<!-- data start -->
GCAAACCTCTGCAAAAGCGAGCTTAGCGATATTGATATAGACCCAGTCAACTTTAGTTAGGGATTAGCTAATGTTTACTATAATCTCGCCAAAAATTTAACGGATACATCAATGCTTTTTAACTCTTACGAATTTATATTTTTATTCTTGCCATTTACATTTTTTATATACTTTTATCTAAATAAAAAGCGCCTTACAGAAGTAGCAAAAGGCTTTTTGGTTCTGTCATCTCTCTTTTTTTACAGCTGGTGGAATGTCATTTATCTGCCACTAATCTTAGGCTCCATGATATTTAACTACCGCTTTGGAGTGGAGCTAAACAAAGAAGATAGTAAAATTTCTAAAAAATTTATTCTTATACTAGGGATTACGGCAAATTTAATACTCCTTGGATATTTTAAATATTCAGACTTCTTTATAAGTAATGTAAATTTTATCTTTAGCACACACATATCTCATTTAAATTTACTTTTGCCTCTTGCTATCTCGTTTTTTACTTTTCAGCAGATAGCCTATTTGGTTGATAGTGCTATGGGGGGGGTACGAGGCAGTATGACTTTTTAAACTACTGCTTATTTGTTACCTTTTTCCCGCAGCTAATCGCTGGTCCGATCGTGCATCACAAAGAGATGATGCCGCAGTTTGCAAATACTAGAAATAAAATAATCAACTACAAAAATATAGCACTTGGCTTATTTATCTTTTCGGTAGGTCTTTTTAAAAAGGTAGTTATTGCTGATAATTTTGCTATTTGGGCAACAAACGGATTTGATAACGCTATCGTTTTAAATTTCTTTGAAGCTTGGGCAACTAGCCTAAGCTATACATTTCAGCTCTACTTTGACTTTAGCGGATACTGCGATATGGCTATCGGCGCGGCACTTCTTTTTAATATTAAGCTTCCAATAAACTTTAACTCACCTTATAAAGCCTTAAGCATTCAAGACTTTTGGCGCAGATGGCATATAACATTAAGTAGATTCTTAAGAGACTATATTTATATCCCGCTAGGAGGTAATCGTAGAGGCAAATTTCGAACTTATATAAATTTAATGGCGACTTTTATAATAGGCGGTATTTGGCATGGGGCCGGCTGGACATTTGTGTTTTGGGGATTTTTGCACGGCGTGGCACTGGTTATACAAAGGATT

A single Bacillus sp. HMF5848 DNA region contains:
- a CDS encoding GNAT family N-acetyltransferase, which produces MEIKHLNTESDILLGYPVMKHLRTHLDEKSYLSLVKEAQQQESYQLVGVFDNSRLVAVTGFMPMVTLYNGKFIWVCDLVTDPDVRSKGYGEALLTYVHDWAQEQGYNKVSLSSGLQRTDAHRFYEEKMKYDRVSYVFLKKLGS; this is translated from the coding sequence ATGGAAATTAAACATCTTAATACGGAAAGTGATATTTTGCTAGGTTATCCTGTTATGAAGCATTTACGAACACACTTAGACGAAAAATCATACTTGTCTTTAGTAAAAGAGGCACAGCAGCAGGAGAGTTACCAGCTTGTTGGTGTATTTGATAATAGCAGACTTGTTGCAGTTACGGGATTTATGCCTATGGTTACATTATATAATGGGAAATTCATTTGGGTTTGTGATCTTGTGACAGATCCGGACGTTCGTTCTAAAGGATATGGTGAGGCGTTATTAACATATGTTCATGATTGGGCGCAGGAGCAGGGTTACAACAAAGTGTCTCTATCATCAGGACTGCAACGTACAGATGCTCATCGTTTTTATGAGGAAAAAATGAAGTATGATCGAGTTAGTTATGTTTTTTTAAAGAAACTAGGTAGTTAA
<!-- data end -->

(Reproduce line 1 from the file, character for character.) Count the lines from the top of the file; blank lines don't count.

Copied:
GCAAACCTCTGCAAAAGCGAGCTTAGCGATATTGATATAGACCCAGTCAACTTTAGTTAGGGATTAGCTAATGTTTACTATAATCTCGCCAAAAATTTAACGGATACATCAATGCTTTTTAACTCTTACGAATTTATATTTTTATTCTTGCCATTTACATTTTTTATATACTTTTATCTAAATAAAAAGCGCCTTACAGAAGTAGCAAAAGGCTTTTTGGTTCTGTCATCTCTCTTTTTTTACAGCTGGTGGAATGTCATTTATCTGCCACTAATCTTAGGCTCCATGATATTTAACTACCGCTTTGGAGTGGAGCTAAACAAAGAAGATAGTAAAATTTCTAAAAAATTTATTCTTATACTAGGGATTACGGCAAATTTAATACTCCTTGGATATTTTAAATATTCAGACTTCTTTATAAGTAATGTAAATTTTATCTTTAGCACACACATATCTCATTTAAATTTACTTTTGCCTCTTGCTATCTCGTTTTTTACTTTTCAGCAGATAGCCTATTTGGTTGATAGTGCTATGGGGGGGGTACGAGGCAGTATGACTTTTTAAACTACTGCTTATTTGTTACCTTTTTCCCGCAGCTAATCGCTGGTCCGATCGTGCATCACAAAGAGATGATGCCGCAGTTTGCAAATACTAGAAATAAAATAATCAACTACAAAAATATAGCACTTGGCTTATTTATCTTTTCGGTAGGTCTTTTTAAAAAGGTAGTTATTGCTGATAATTTTGCTATTTGGGCAACAAACGGATTTGATAACGCTATCGTTTTAAATTTCTTTGAAGCTTGGGCAACTAGCCTAAGCTATACATTTCAGCTCTACTTTGACTTTAGCGGATACTGCGATATGGCTATCGGCGCGGCACTTCTTTTTAATATTAAGCTTCCAATAAACTTTAACTCACCTTATAAAGCCTTAAGCATTCAAGACTTTTGGCGCAGATGGCATATAACATTAAGTAGATTCTTAAGAGACTATATTTATATCCCGCTAGGAGGTAATCGTAGAGGCAAATTTCGAACTTATATAAATTTAATGGCGACTTTTATAATAGGCGGTATTTGGCATGGGGCCGGCTGGACATTTGTGTTTTGGGGATTTTTGCACGGCGTGGCACTGGTTATACAAAGGATT